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Thursday, April 5, 2012

Nursing Home Lawyer-Owner is Convicted of $33 Million Health Fraud

Nursing home lawyer-owner is convicted of health fraud
The Daily Report by Katheryn Hayes Tucker  -  April 5, 2012
Judge finds that U.S. paid defendant $33 million for 'worthless services'

A federal judge this week convicted George D. Houser, a Harvard-educated lawyer and member of the State Bar of Georgia, of failing to provide services in three nursing homes for which he collected $32.9 million in Medicare and Medicaid payments. Houser, 63, was also convicted of failing to pay $800,000 in employee payroll taxes and failing to file personal income tax returns. After a monthlong bench trial, Judge Harold L. Murphy of the Northern District of Georgia issued his order with findings of fact and conclusions of law on Monday, according to a statement released Tuesday by the U.S. attorney's office. The statement said it was the first time a defendant has been convicted in a federal court trial for submitting payment claims for "worthless services." The court concluded that the evidence showed "a long-term pattern and practice of conditions at defendant's nursing homes that were so poor, including food shortages bordering on starvation, leaking roofs, virtually no nursing or housekeeping supplies, poor sanitary conditions, major staff shortages and safety concerns that, in essence, any services that defendant actually provided were of no value to the residents." Sentencing has been tentatively set for June. Houser faces a maximum sentence of 20 years in prison and a $250,000 fine on the health care fraud charges, the government statement said. Houser declined to comment Wednesday. He previously has denied wrongdoing in the criminal case and in a related civil case in which he and his company were ordered to pay $43.5 million to the family of a man found to have died of malnourishment and dehydration in one of the nursing homes. Houser had court-appointed counsel in the criminal case, Michael Trost and William Morrison. Trost said Wednesday that Houser's case will be appealed, although he was not sure who would handle it. He added that the government's "novel civil theory of fraud" is likely to be a key issue. The two assistant U.S. attorneys who prosecuted the criminal case—Glenn Baker and William Traynor—presented evidence indicating that Houser diverted $8 million of federal health care reimbursements to his own personal use, according to the U.S. attorney's statement. The items he is accused of purchasing with the money include: $4.2 million for real estate on which he planned to develop hotels in Atlanta, Brunswick and Rome; a $1.4 million house in Atlanta for his ex-wife in lieu of alimony; two Mercedes-Benz automobiles, furniture and vacations for himself and his current wife. The government also accused Houser of writing bad checks to employees, leading to staffing shortages; failing to pay vendors for such essentials as utilities and garbage pickup; and failing to repair leaking roofs and broken air-conditioning units. The nursing homes—two in Rome (Mount Berry and Moran Lake, with 100 patients each) and one in Brunswick (Wildwood, with 200 patients)—were part of a company Houser inherited from his parents, who started the business in 1963. The nursing homes have since been closed by the Georgia Department of Human Resources Office of Regulatory Services. The U.S. attorney's statement said a state surveyor who inspected the Moran Lake nursing home in Rome testified that the heat, flies, filth and stench created an environment that was "appalling and horrendous."  "It almost defies the imagination to believe that someone would use millions of dollars in Medicare and Medicaid money to buy real estate for hotels and a house while his elderly and defenseless nursing home residents went hungry and lived in filth and mold," U.S. Attorney Sally Quillian Yates said in the statement. "We will continue to aggressively protect our most vulnerable citizens and hold accountable those who prey on the elderly and steal precious health-care dollars."  Houser didn't fare any better before a jury in a 2010 civil trial in Floyd County. A Rome Judicial Circuit Superior Court jury returned a $43.5 million verdict against Houser and his company, Forum Group, in favor of plaintiff Loretta Turhune. Her father, Morris Ellison, died eight months after entering Moran Lake nursing home for post-operative rehabilitation. The medical examiner testified at the trial that the autopsy revealed Ellison died of malnourishment, dehydration and an undiagnosed, untreated broken hip. Turhune's lawyers, Michael A. Prieto of Perrotta, Cahn & Prieto in Cartersville and Stephen G. Lowry of Harris Penn Lowry DelCampo, said their post-trial conversations revealed that jurors were "absolutely disgusted."  The plaintiffs lawyers have had difficulty collecting that verdict, however. Houser filed for bankruptcy protection in the middle of the trial, claiming between $20 million and $100 million in assets. And although Prieto and Lowry staked their claim with the bankruptcy court, it was superseded by the government's indictment, which includes a forfeiture provision.  Houser represented himself in the civil trial, and also in an unsuccessful motion for a new trial last October. He filed briefs blaming the patient, who he claimed was difficult to care for because of "violent dementia," and accusing Rome Judicial Circuit Judge J. Bryant Durham Jr. of mishandling his trial.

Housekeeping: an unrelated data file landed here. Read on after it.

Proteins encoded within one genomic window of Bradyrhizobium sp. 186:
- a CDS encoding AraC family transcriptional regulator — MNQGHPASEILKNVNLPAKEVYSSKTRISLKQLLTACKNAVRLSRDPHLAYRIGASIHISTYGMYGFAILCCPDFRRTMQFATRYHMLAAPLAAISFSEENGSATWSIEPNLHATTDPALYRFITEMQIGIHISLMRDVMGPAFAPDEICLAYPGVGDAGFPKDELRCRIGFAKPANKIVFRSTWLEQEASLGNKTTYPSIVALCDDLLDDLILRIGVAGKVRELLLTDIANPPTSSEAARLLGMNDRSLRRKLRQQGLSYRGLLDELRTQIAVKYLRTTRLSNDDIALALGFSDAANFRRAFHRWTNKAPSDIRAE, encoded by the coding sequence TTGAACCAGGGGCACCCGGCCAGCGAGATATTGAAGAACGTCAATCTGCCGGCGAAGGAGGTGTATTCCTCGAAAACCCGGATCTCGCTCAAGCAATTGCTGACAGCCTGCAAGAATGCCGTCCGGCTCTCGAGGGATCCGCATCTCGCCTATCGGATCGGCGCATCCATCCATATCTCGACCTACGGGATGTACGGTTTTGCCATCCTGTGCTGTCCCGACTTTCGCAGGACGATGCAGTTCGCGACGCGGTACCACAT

5 comments:

Anonymous said...

I bet he was nice to the old folks: getting signed into their Last Wills, selling body parts and feeding them dog food. Unbelievable.

Anonymous said...

wow. this is a horrible story. why does this happen? how does this happen? why does it take so long to stop, shouldn't there be regular checks?

Anonymous said...

This happened because he was a lawyer and his corrupt judge/lawyer cronies protected him. Where are the criminal charges, or is he still protected?

Anonymous said...

There is a special place in HELL for this Harvard SCUM